Such drug shortages could affect people with colon cancer, breast cancer and leukemia. They include chemotherapy drugs prescribed after a tumor has spread.
"These are drugs used for common and curable cancers," Dr. Keerthi Gogineni of the Hospital of the University of Pennsylvania in Philadelphia told Reuters Health.
"It is becoming increasingly difficult for patients with cancer to receive the lifesaving treatments they need," she and her colleagues write in a letter published in the New England Journal of Medicine. The shortages "compromise the delivery of standard cancer care and lead to higher costs."
Their work builds on an earlier survey, released in March, of pharmacists and other health professionals who buy cancer drugs for hospitals. In that study, 16 percent said shortages had caused problems for patients, including more disease progression or additional treatment-related complications.
A co-author of that survey, James M. Hoffman, said the new study "adds additional evidence for the harmful consequences of chemotherapy drug shortages on cancer patients."
Hoffman is the medication outcomes and safety officer at St. Jude Children's Research Hospital in Memphis, Tennessee.
"It demonstrates that chemotherapy shortages frequently force chemotherapy regimens to be changed or delayed, which may lead to increased costs or even worse outcomes," he told Reuters Health in an email.
One report published a year ago found fewer patients survived Hodgkin lymphoma - a type of immune system cancer - when doctors had to switch from using the standard chemotherapy drug to a substitute.
Such shortages have happened in the U.S. since 2006 but have been becoming more common. In October, the U.S. Food and Drug Administration (FDA) issued a strategic plan designed to prevent shortages and proposed requiring drug companies to promptly notify it if a supply problem looms. But the FDA cannot compel action to prevent a shortage.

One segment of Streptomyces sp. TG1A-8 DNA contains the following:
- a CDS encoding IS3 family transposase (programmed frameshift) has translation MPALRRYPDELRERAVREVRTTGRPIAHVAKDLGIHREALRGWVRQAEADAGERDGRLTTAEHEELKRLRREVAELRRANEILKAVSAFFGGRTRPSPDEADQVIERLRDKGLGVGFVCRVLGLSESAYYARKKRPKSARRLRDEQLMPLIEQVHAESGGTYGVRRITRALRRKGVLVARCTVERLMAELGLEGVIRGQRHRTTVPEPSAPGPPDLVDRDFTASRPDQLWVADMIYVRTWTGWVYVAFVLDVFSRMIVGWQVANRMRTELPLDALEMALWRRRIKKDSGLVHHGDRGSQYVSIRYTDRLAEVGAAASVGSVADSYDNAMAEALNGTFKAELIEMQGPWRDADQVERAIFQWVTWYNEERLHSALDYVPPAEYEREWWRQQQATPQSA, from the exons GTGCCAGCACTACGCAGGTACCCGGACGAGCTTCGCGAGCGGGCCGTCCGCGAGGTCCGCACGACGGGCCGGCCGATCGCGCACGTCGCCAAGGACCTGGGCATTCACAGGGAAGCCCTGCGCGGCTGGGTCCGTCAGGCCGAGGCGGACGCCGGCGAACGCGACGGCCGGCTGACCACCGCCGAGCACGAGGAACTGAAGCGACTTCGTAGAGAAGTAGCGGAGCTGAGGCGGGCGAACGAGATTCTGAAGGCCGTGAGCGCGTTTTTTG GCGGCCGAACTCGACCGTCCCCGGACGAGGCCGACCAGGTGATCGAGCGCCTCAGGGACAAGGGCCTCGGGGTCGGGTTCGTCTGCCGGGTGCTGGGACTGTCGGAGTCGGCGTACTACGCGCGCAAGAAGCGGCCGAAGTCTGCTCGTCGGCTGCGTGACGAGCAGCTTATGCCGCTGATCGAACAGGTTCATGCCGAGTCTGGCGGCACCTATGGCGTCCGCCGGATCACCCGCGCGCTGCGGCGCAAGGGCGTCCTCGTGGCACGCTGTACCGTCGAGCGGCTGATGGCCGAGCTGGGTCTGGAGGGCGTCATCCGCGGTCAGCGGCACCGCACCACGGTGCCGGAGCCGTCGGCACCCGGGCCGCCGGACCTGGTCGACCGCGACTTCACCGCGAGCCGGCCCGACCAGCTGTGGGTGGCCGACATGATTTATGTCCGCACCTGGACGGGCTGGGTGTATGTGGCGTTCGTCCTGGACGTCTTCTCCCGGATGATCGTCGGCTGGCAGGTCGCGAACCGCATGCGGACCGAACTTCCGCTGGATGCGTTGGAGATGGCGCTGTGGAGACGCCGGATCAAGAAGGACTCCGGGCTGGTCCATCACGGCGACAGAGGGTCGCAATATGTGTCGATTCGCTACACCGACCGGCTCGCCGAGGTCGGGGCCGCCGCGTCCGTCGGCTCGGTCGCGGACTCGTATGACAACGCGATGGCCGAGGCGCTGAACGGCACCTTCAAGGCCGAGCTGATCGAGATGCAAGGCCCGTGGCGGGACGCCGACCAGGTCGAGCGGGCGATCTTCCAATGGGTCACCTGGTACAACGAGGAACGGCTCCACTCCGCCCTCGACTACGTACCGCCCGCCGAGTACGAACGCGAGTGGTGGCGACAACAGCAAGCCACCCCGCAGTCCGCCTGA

"In the last five years, there's been a three-fold increase in the number of shortages reported," Gogineni said.
Sometimes shortages happen because a company didn't make enough of a given drug. Or the company could be trying to get more people to use a more profitable drug instead of a less profitable one.
To gauge the current problem, Gogineni's team sent surveys to 454 cancer doctors in late 2012 and early 2013; 250 responded.
The vast majority - about 83 percent - said they couldn't prescribe the preferred drug at least once in the last six months.
More than three-quarters of them said the shortages forced major changes in treatment. That included switching to different drug combinations, delaying treatment or skipping doses.
Most doctors who encountered shortages said they had to substitute more expensive brand-name drugs for cheaper generic versions. For instance, some reported using a colon cancer drug that is 140 times more expensive per cycle than the drug that was unavailable, Gogineni and her colleagues wrote.
"One thing we were surprised about was that, despite the frequency of shortages, nearly two-thirds of the oncologists we surveyed had no formal guidance to try to make the right next-best decision" when seeking a substitute drug, Gogineni said.
"There ideally should be guidelines to help physicians manage shortages so they know there's a specific alternative drug."
The survey couldn't determine how many patients are likely to be affected by drug shortages. Gogineni said people with cancer should ask their doctor whether they might be affected.
"Knowing at the outset that there might be a change or modification of the treatment plan is something patients should be advised of as soon as possible rather than be surprised by it," she said. It may allow them to go somewhere else, where the supply is sufficient, to complete their treatment.
William Greene, St. Jude's chief pharmaceutical officer, said the survey shows the problem is particularly severe for patients treated in private or community settings.
"Much of the previous discussion on shortages has come from large health-systems and academic settings," he told Reuters Health in an email. "Smaller office-based practices often do not have the market power or other resources to obtain needed drugs in a shortage situation."
SOURCE: http://bit.ly/1cAW8sg New England Journal of Medicine, online December 18, 2013.